The first step is Religion (Sharîat.) When the disciple has fully paid the demand of Religion, and aspires to go beyond, the Path (Tarîqat) appears before him. It is the way to the Heart. When he has fully observed the conditions of the Path, and aspires to soar higher, the veils of the Heart are rent, and Truth (Haqîqat) shines therein. It is the way to the Soul, and the Goal of the Seeker.

Broadly speaking, there are four stages: Nâsût, Malakût, Jabarût and Lâhût, each leading to the next. Nâsût is the animal nature, and functions through the five senses—e. g., eating, contacting, seeing, hearing and the like. When the disciple controls the senses to the limit of bare necessity, and transcends the animal nature by purification and asceticism, he reaches Malakût —the region of the angels. The duties of this stage are prayers to God. When he is not proud of these, he transcends this stage and reaches Jabarût— the region of the Soul. No one knows the Soul but with the divine help; and Truth, which is its man­sion, baffles description and allusion. The duties of this stage are love, earnestness, joy, seeking, extasy and insensibility. When the pilgrim transcends these by forgetting self altogether, he reaches Lâhût, the unconditioned state. Here words fail.

Religion is for the desire-nature; the Path, for the heart; Truth for the Soul. Religion leads the desire-nature from Nâsût to Malakût, and transmutes it into Heart. The Path leads the Heart from Malakût to Jabarût, and trans­mutes it into Soul. Truth leads the Soul from Jaba­rût to the Divine Sanctuary. The real work is to transmute the desire-nature into Heart, the Heart into Soul, and to unify the three into one. “The Lover, the Beloved and Love are essentially ONE.” This is absolute monotheism . . . .

“The motive of the faithful is superior to their acts.” Acts by themselves are of no value: the importance lies in the heart.

It is said that the traveller on the divine Path has three states: (1) Action.* (2) Knowledge. (3) Love. These three states are not experi­enced unless God wills it so. But one should work and wait. He will do verily what He has willed. He looks neither to the destruction nor to the salvation of any one.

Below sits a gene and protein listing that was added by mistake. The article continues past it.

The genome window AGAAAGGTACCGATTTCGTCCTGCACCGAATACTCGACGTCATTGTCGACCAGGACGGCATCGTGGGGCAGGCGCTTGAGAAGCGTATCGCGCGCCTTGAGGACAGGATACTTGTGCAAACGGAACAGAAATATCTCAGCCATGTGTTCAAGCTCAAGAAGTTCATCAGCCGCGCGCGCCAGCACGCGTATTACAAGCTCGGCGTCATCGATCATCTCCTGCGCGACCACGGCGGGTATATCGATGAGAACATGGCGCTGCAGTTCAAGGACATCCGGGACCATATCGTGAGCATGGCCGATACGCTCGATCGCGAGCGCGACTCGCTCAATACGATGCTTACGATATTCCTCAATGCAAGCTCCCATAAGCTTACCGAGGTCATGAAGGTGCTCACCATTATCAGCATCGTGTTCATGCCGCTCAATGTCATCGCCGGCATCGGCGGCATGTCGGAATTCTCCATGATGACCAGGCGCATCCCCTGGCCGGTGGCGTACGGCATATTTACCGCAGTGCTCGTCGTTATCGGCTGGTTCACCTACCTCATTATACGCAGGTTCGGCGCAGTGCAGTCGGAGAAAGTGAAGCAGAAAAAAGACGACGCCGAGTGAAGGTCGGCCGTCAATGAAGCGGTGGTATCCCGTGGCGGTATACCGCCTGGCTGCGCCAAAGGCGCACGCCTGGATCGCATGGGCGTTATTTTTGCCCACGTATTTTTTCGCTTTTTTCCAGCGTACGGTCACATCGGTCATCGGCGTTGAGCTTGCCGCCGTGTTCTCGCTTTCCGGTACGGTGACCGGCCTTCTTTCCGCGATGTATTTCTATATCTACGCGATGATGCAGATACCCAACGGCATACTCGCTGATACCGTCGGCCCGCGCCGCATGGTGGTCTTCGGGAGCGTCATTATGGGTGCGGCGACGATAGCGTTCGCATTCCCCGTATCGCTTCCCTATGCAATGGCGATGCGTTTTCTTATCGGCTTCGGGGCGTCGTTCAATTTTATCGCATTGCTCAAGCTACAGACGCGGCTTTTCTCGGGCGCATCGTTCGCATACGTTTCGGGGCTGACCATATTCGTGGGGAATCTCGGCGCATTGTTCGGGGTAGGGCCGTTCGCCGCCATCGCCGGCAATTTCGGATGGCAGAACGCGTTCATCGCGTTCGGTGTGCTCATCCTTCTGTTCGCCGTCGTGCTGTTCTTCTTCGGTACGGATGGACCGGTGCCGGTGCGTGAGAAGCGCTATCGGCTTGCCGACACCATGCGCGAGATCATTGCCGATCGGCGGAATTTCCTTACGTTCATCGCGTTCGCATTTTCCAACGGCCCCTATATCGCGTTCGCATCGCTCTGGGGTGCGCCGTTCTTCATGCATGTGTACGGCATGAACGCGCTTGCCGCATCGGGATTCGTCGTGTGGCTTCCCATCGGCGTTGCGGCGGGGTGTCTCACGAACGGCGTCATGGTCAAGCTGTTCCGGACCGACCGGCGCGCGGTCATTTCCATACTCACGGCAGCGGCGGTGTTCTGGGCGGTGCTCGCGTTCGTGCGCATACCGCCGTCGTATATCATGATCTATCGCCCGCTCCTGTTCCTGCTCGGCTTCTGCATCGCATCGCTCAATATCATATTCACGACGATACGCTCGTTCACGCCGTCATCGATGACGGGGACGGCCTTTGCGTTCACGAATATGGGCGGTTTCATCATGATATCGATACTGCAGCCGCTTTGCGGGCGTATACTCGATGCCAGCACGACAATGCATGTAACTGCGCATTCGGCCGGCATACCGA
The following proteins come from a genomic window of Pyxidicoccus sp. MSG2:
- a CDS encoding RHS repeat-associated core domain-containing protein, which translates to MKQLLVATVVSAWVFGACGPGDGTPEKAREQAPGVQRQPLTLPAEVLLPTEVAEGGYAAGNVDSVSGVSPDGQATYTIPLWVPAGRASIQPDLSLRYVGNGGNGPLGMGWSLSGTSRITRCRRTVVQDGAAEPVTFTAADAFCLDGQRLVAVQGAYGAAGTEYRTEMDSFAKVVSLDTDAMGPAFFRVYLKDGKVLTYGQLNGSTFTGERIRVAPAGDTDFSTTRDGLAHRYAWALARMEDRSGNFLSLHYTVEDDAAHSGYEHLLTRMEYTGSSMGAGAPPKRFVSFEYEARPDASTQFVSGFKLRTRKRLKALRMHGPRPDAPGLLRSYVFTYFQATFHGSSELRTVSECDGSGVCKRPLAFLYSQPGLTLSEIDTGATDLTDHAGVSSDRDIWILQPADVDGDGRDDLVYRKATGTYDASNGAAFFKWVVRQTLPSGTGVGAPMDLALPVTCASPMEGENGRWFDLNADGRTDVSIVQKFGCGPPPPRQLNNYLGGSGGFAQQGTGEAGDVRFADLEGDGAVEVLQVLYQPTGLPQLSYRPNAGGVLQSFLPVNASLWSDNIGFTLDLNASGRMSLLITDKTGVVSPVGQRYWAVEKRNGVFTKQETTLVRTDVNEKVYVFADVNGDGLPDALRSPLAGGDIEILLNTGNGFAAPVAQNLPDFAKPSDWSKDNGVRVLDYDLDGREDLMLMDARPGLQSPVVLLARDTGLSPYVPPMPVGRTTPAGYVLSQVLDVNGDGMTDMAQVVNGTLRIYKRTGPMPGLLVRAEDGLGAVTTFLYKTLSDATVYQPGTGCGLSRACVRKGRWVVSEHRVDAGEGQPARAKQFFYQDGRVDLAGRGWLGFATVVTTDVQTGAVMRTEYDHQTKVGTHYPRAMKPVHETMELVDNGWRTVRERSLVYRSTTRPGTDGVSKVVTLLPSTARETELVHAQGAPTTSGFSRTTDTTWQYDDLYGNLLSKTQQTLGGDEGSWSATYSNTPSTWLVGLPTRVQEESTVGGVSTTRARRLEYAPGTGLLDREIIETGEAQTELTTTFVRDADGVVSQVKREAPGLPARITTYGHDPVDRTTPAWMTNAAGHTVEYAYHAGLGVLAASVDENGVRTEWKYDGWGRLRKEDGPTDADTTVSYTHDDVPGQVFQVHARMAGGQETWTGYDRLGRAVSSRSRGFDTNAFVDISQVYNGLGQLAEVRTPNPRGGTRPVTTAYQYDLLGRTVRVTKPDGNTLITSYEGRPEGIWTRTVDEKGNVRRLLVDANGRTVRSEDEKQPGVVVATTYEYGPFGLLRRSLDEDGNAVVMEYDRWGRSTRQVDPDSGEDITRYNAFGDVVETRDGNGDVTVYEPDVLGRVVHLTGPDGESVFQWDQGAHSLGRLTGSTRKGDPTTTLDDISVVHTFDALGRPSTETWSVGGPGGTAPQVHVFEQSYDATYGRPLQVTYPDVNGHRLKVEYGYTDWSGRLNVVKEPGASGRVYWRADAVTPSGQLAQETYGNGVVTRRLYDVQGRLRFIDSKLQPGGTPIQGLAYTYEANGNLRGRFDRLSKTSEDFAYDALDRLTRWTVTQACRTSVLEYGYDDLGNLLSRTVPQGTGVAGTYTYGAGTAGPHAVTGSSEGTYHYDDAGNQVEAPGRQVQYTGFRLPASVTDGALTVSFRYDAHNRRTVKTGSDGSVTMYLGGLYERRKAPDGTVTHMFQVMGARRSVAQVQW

One who wishes to arrive at the Truth must serve a Teacher. No one can transcend the bond­age and darkness of desires unless he, with the help of the Divine Grace, comes under the protec­tion of a perfect and experienced Teacher. As the Teacher knows, He will teach the disciple accord­ing to his capacity, and will prescribe remedies suited to his ailments, so that “There is no God except Allah” be firmly established in his nature, and the ingress of the evil spirits be cut off from his heart. All the world seeks to tread the Divine Path. But each knows according to his inner purity, each seeks and aspires according to his knowledge, and each treads the Path according to his seeking and aspiration.—Letters 56 & 57.

[The following extracts from “A Series of 28 Letters” may throw further light on the subject. The Sûfî Mulk (or Nâsût,) Malakût, Jabarût and Lâhût severally correspond to, if they are not identical with, the physical, astro-mental, causal and spiritual planes of modern Theosophical literature.—Trs.]

It is not permitted to give out the knowledge gained through [supersensuous] vision. This much only can be recorded:—

The objects of the senses constitute this world (Mulk); those cognised by intellect constitute the plane of Malakût; the potentialities of all beings constitute the plane of Jabarût; … In other words, this world is visible, the Mala­kût is supersensuous, the Jabarût is super­supersensuous … The subtlety of this world cannot bear comparison with that of Malakût, the subtlety of Malakût with that of Jabarût, nor the subtlety of Jabarût with that of the Holy Essence Divine. There is not an atom of this world but is permeated by Malakût; not an atom of Malakût but is permeated by Jaba­rût; not an atom of this world, Malakût and Jabarût but is permeated by God, and conscious of Him. Being the most subtile, He must permeate all—for the greater the subtlety, the greater the quality of permeation. Now you may understand the meaning of the verse: “God is with thee wherever thou art, and in thy very being, though thou mayest not see Him; nearer is He to thee than the nerve of thy neck.” Hence is it said that this world, Malakût, Jabarût and God Himself are all with thee, and that the True Man is the focus and mirror of all the Mysteries of the Divine Essence. It is not permitted to go further lest exotericism may censure. “Utter not secrets before the mob if thou art a true devotee Hast thou not seen that Mansûr, intoxicated with devotion, uttered a secret and was put to death?”—Loc. cit., Letter 2.